The popular cloud storage and syncing service Dropbox just got better with the birth of this service called Boxopus. In my previous post I covered an online BitTorrent client (or seedbox) that allowed users to cache .torrent file contents to a third-party server and then later download it your desktop. Imagine the same setup but instead of zBigz (or similar server-side torrent downloading service like Put.io) servers wouldn’t that be awesome if your favorite online storage service Dropbox is put to good use. Here is an online service where in Dropbox meets BitTorrent technology.
Boxopus is a free (while in beta) online BitTorrent download service that can leech files shared via the BitTorrent technology and then sync it to your online Dropbox account once the downloading gets over. Here Boxopus does the heavy-lifting as a torrent downloader and utilizes Dropbox API to sync files and folders to your already existing account with Dropbox. The best part is the files synced to your online Dropbox storage space also gets synced to all other devices with Dropbox client installed including your desktops. But while testing Boxopus this service was too slow and took time for downloading and syncing even a small file. Blame the uber slow Dropbox syncing that is in place right now. But that doesn’t stop one from using this as an alternative to other paid services leeching torrent contents to unknown servers. It is worth noting that online services like Boxopus doesn’t play fair when it comes to files seeding (uploading or giving back to the community) contradictory to how BitTorrent works.
Go get started head over to Boxopus page and create a free account. After login, add and authorize your Dropbox your account by simply following the on-screen messages. Once done you are ready to start downloading .torrent file contents via Boxopus to Dropbox account. As a first step browse and choose a .torrent file (downloaded from Torrent indexing sites) stored on your computer and click ‘Put in my Dropbox’. Now the .torrent file is uploaded to Boxopus server and then displays all torrent files and folders for you to go through before initiating the download process. Hit ‘Start Download’ and wait for Boxopus to connect to torrent trackers to track the health, number of seeds and peers to begin caching.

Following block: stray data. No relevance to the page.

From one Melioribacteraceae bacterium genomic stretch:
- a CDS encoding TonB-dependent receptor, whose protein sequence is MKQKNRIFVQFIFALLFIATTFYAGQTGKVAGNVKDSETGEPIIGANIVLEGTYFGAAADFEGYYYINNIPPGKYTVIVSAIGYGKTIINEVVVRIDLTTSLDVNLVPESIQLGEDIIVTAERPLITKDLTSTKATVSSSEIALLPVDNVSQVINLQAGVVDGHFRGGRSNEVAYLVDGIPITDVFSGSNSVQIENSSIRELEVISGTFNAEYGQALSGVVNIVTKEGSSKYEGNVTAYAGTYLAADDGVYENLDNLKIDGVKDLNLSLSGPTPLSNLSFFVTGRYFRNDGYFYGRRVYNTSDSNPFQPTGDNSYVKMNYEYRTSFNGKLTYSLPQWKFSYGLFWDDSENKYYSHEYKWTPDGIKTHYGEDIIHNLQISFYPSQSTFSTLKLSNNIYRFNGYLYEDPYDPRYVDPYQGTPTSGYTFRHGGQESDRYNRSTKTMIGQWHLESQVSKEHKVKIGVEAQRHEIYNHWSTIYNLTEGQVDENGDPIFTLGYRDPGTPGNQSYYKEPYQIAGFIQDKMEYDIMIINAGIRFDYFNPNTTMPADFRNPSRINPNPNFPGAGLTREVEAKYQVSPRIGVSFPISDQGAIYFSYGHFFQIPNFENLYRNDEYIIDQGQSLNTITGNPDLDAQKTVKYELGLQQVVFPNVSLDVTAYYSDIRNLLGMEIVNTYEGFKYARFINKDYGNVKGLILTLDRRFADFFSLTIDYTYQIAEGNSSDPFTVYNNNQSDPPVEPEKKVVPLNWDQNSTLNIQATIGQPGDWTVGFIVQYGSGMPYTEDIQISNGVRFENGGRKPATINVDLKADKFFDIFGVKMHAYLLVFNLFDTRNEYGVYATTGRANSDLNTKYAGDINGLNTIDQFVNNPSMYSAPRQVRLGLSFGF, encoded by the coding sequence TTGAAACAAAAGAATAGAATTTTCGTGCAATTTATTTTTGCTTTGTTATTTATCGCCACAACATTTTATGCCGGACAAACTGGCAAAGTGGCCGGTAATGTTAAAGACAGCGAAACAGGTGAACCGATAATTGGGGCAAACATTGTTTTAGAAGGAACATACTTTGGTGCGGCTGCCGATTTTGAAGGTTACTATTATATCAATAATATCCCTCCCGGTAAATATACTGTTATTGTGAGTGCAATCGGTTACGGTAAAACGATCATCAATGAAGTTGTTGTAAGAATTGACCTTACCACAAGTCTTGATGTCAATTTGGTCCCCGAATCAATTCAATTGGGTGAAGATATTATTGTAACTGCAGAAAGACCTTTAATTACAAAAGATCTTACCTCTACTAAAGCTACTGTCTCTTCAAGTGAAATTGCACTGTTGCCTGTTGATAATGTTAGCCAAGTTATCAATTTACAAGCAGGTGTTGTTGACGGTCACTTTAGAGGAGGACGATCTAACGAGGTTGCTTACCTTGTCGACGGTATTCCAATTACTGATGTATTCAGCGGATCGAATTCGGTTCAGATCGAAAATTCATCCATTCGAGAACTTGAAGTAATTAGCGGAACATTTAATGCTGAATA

Note that Boxopus syncs torrent contents to a folder called ‘boxopus’ under the root folder ‘Apps’ in your Dropbox account. This can either be accessed via Dropbox web interface or automatically synced to your mobile and desktop with proper apps in place.
All the torrent being downloaded can be viewed while logged in to Boxopus and the status can be ascertained too. Once the torrenting completes at Boxopus server-side you will see a ‘Complete’ status. Hit the cross icon towards right side of file description to cancel downloading at any time. But files once downloaded to Boxopus will be synced to Dropbox and can only be removed via Dropbox UI.
Though Boxopus is live and working as of now am not sure how long it will be there in the scene considering what happened to Megaupload and other such services recently. Again am not sure if a cloud storage company of this magnitude would be happy to be associated with a BitTorrent service. Though Boxopus is well within Dropbox ToS and using their publicly available API only time will tell if Boxopus will come out of beta with a premium service.